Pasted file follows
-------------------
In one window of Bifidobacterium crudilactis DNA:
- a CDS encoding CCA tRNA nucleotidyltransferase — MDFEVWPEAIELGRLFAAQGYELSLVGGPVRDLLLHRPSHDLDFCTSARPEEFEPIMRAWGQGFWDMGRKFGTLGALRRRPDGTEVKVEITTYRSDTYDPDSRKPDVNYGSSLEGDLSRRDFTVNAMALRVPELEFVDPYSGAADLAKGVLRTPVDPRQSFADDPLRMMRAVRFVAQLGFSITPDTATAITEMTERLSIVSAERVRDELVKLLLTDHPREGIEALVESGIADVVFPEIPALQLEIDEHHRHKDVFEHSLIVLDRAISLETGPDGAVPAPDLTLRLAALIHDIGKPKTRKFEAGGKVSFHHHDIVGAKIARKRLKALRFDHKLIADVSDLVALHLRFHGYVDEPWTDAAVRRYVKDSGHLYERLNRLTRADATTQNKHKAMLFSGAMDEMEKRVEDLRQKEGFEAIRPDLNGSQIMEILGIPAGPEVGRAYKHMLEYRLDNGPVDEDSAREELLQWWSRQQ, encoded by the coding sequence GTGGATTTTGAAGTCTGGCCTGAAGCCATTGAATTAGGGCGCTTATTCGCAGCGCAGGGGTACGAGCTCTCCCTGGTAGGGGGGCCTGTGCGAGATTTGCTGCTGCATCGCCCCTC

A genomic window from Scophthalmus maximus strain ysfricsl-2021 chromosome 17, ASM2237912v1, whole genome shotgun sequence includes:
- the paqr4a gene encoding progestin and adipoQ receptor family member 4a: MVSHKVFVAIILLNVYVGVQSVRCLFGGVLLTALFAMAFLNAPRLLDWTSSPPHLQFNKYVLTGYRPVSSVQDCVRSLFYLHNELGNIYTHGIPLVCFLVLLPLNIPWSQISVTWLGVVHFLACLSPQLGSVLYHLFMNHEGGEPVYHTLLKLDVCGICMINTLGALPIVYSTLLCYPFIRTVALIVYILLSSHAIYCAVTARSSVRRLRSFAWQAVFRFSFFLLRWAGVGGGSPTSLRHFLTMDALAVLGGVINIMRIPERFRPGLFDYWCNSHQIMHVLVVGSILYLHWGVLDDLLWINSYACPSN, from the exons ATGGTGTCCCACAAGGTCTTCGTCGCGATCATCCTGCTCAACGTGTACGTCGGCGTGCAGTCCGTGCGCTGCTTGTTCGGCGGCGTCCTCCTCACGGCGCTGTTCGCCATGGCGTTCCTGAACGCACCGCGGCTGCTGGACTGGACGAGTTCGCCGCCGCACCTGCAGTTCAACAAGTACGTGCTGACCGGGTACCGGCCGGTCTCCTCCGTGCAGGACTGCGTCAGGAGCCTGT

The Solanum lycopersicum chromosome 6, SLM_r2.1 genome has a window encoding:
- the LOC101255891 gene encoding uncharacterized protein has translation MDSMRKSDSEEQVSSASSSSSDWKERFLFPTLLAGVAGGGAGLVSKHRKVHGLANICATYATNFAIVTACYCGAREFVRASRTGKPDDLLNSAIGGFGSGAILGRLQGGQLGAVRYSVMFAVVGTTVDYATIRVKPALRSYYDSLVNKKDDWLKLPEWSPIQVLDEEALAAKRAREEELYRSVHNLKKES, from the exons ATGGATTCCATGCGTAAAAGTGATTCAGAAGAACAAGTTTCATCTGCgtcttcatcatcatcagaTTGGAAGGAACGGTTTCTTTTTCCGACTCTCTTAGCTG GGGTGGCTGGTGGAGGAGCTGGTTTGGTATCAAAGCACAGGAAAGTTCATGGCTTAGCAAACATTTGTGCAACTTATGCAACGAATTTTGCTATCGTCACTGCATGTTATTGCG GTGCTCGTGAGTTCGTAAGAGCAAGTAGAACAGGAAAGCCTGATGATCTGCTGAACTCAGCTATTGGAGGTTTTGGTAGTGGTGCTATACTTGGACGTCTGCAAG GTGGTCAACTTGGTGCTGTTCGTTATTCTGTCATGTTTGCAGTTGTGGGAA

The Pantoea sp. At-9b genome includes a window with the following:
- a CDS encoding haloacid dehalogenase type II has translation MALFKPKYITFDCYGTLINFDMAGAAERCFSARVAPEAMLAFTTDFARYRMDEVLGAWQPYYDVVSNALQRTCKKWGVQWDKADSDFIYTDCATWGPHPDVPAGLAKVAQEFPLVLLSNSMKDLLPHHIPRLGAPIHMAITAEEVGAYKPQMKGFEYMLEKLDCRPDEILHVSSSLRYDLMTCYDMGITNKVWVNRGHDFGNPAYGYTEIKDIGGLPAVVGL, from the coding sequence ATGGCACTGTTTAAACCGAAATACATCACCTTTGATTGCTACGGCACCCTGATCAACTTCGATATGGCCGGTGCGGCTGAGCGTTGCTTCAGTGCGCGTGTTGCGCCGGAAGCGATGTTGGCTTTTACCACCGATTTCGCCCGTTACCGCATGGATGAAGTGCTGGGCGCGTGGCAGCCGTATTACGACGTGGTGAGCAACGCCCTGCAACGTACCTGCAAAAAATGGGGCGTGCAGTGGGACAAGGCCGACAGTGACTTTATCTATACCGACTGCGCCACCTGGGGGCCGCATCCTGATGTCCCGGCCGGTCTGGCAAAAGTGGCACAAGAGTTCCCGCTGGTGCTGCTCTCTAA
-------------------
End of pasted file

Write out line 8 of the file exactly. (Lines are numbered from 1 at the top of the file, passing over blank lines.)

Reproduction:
- a CDS encoding haloacid dehalogenase type II has translation MALFKPKYITFDCYGTLINFDMAGAAERCFSARVAPEAMLAFTTDFARYRMDEVLGAWQPYYDVVSNALQRTCKKWGVQWDKADSDFIYTDCATWGPHPDVPAGLAKVAQEFPLVLLSNSMKDLLPHHIPRLGAPIHMAITAEEVGAYKPQMKGFEYMLEKLDCRPDEILHVSSSLRYDLMTCYDMGITNKVWVNRGHDFGNPAYGYTEIKDIGGLPAVVGL, from the coding sequence ATGGCACTGTTTAAACCGAAATACATCACCTTTGATTGCTACGGCACCCTGATCAACTTCGATATGGCCGGTGCGGCTGAGCGTTGCTTCAGTGCGCGTGTTGCGCCGGAAGCGATGTTGGCTTTTACCACCGATTTCGCCCGTTACCGCATGGATGAAGTGCTGGGCGCGTGGCAGCCGTATTACGACGTGGTGAGCAACGCCCTGCAACGTACCTGCAAAAAATGGGGCGTGCAGTGGGACAAGGCCGACAGTGACTTTATCTATACCGACTGCGCCACCTGGGGGCCGCATCCTGATGTCCCGGCCGGTCTGGCAAAAGTGGCACAAGAGTTCCCGCTGGTGCTGCTCTCTAA